Friday, December 4, 2009

RIP: Liam Clancy

St. Patrick's Day isn't the only time I listen to Irish music, and Liam Clancy--along with his brothers and Tommy Makem--was the best of all...

From the Irish Times:

Liam Clancy, the man Bob Dylan described as the "greatest ballad singer" he had ever heard has died. He was 74.

Mr Clancy died at Bon Secours Hospital in Cork after a long battle with pulmonary fibrosis - scarring of the lungs. His brother Bobby died of the same disease in 2002.

In an interview with The Irish Times in September to promote The Yellow Bittern, a film about his life, he admitted that he was on his "last legs" from the disease.

Liam was the youngest of the four Clancy brothers and Paddy, Bobby and Tom all predeceased him. Tommy Makem died two years ago.

Born in Carrick-on-Suir, Co Tipperary, Liam Clancy emigrated to the United States to join his brothers in 1956.

They began their singing careers around the pubs of Greenwich Village where they met a young Bob Dylan who has claimed them as one of his biggest influences.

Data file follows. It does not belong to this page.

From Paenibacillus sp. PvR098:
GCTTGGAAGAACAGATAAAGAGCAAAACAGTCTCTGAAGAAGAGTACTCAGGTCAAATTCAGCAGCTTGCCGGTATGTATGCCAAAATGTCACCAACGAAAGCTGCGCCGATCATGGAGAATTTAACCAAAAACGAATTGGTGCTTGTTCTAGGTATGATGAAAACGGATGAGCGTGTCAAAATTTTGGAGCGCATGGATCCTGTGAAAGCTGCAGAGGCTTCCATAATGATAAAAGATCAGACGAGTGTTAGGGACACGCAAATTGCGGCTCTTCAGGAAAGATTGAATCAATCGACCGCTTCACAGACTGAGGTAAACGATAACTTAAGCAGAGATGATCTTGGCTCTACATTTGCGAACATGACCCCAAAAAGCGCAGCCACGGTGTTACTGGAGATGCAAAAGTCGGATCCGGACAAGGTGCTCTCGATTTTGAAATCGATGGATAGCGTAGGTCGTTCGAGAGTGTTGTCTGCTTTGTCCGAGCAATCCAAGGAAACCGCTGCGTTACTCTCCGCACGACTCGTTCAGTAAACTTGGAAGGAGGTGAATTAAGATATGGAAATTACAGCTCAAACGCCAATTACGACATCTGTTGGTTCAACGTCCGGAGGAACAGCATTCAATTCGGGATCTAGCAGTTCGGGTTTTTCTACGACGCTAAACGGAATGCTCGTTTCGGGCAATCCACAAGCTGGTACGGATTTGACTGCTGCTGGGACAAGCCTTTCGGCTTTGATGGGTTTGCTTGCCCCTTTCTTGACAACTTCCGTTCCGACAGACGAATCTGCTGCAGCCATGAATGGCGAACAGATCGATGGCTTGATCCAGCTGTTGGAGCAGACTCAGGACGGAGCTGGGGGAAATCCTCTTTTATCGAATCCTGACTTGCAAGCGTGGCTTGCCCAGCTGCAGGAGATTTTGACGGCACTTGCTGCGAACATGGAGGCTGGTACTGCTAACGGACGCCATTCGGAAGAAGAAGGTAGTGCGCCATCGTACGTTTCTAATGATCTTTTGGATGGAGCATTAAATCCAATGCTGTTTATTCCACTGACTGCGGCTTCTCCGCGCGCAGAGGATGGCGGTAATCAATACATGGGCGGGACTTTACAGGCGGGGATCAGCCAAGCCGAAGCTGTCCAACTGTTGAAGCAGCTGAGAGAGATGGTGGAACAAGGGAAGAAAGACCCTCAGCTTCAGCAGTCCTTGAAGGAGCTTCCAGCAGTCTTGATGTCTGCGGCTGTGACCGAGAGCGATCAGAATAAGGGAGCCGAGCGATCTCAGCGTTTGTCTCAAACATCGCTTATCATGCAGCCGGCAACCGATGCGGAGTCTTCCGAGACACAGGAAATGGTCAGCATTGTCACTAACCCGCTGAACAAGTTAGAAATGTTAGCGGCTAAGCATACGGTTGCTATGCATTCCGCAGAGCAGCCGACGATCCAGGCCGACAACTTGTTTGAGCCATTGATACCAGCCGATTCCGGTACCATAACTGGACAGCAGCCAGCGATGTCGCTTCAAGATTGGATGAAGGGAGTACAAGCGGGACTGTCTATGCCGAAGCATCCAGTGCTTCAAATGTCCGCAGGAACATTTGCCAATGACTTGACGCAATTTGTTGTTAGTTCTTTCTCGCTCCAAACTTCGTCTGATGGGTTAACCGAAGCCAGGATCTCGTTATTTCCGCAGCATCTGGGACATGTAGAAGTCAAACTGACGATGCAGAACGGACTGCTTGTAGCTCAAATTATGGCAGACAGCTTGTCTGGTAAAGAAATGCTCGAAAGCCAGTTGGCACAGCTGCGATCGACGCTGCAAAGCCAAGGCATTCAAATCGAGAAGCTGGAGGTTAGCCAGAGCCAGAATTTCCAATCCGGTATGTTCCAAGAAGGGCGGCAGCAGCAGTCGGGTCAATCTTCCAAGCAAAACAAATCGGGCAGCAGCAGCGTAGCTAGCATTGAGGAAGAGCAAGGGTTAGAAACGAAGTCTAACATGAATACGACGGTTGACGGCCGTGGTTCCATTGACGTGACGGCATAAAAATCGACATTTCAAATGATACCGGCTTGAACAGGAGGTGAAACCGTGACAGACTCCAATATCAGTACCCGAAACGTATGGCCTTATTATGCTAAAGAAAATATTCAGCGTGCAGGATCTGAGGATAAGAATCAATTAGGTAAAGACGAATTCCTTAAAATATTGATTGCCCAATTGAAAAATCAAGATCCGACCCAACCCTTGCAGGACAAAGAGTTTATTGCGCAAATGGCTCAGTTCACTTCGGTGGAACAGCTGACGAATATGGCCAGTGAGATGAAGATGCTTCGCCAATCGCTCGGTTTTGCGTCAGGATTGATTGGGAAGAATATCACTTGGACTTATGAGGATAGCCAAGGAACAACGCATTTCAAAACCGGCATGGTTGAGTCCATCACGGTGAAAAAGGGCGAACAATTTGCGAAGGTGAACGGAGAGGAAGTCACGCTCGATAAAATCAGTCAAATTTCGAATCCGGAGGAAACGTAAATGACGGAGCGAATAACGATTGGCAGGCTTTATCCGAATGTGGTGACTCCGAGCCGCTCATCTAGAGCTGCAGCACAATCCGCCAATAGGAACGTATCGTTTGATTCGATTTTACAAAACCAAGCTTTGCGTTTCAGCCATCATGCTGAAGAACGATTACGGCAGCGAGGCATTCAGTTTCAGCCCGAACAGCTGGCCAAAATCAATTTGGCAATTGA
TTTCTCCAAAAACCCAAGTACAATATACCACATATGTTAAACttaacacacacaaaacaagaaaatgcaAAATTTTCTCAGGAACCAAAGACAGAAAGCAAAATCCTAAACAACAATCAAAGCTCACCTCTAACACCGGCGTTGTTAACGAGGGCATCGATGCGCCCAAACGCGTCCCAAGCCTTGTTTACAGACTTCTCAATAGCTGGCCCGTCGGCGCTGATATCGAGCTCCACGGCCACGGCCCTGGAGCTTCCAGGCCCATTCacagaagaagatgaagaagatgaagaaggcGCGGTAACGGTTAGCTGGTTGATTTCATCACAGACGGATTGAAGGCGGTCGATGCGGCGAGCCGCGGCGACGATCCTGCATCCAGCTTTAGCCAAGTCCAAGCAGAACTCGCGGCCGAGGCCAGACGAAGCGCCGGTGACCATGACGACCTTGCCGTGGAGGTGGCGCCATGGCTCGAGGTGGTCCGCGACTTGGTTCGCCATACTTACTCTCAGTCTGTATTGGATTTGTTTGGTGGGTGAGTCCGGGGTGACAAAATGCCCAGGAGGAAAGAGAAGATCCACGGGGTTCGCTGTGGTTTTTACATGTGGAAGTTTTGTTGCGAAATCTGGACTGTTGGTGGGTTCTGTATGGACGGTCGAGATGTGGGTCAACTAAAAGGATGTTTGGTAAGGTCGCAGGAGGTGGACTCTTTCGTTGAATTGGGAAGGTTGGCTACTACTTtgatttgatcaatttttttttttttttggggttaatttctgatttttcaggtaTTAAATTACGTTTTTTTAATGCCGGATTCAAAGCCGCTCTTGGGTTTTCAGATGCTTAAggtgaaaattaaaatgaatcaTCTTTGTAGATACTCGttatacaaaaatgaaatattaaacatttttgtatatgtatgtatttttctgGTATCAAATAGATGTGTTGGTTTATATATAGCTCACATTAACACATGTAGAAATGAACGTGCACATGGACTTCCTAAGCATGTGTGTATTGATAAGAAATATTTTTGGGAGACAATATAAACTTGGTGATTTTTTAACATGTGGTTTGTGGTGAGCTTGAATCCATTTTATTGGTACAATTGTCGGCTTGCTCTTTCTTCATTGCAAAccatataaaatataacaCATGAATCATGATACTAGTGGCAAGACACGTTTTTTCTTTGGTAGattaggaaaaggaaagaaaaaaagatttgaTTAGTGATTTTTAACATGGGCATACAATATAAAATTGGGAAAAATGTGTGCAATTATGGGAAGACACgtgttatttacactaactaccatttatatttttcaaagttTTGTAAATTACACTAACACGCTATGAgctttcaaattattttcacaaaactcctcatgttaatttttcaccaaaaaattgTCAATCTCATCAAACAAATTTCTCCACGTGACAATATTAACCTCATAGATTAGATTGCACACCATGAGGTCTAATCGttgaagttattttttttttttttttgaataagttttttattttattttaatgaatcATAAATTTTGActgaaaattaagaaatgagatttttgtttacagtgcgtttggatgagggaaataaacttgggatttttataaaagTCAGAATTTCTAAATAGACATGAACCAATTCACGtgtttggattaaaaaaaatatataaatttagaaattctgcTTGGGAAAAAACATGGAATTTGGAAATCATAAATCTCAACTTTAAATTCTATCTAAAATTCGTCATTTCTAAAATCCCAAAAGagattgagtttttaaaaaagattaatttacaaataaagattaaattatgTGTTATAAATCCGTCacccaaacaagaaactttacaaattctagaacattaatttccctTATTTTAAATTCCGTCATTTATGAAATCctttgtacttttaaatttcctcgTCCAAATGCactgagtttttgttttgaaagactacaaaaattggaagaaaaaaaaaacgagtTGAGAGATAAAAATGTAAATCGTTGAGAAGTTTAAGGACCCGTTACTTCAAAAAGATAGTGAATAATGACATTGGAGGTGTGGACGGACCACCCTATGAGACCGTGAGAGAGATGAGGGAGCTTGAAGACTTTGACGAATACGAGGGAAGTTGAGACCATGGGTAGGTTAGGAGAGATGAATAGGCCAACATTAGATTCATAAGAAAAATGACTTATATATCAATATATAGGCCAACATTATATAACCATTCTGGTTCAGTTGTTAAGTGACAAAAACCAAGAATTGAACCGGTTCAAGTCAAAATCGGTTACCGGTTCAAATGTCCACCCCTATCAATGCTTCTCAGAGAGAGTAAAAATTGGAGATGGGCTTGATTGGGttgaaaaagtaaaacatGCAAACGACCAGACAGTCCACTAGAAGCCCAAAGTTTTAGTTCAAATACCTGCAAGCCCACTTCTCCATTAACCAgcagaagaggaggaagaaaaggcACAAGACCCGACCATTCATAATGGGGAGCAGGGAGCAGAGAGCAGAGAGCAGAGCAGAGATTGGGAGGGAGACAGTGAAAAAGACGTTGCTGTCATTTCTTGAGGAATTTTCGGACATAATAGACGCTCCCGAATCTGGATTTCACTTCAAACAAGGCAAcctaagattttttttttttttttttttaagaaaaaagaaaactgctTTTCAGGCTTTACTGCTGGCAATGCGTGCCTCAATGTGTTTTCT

Together the Clancy Brothers and Tommy Makem began a transatlantic phenomenon after a fortuitous break on the coast-to-coast Ed Sullivan Show in 1961 where they filled in for a guest who could not turn up.

They were then offered a record deal with Columbia and were hugely successful on both sides of the Atlantic resurrecting Irish songs such as Roddy McCorley, Brennan on the Moor and The Jug of Punch. Their ability as recording artists was matched by the strength of their live performances and their gifts as songwriters.

Filmmaker Alan Gilsenen, who made The Yellow Bittern, said Mr Clancy's passing was the "end of an era."

"He and his brothers and Tommy reclaimed an enormous amount of folk songs for Ireland, reinterpreted in them in terms of their experience in America outselling the Beatles at one stage."

BeltwayBlips: vote it up!


Eprocurement software said...

Liam will be remembered for a long time because of his contribution to the music industry.Thank you for his
music. Condolences to his family and loved ones.

Anonymous said...

when the clancy's put together their first alblum, one of them was wearing a shawl collar sweater that his mother knitted him. this was long before you could walk into a store and buy a sweater like this. the label liked it and wanted everyone to wear the same. Mrs Clancy dug in and made the boys their sweaters in time for the alblum cover photo. it became their trademark.

I don't have a drop of Irish blood in me, but when I hear the Clancy's I have to stop, listen, swing my arms, pound my fist and see if I can tuck my nuts up tight enough to hit the high harmony. Whisky helps. The clancy's paved the way for the the traditional celtic sound. Hats off to the last of em.

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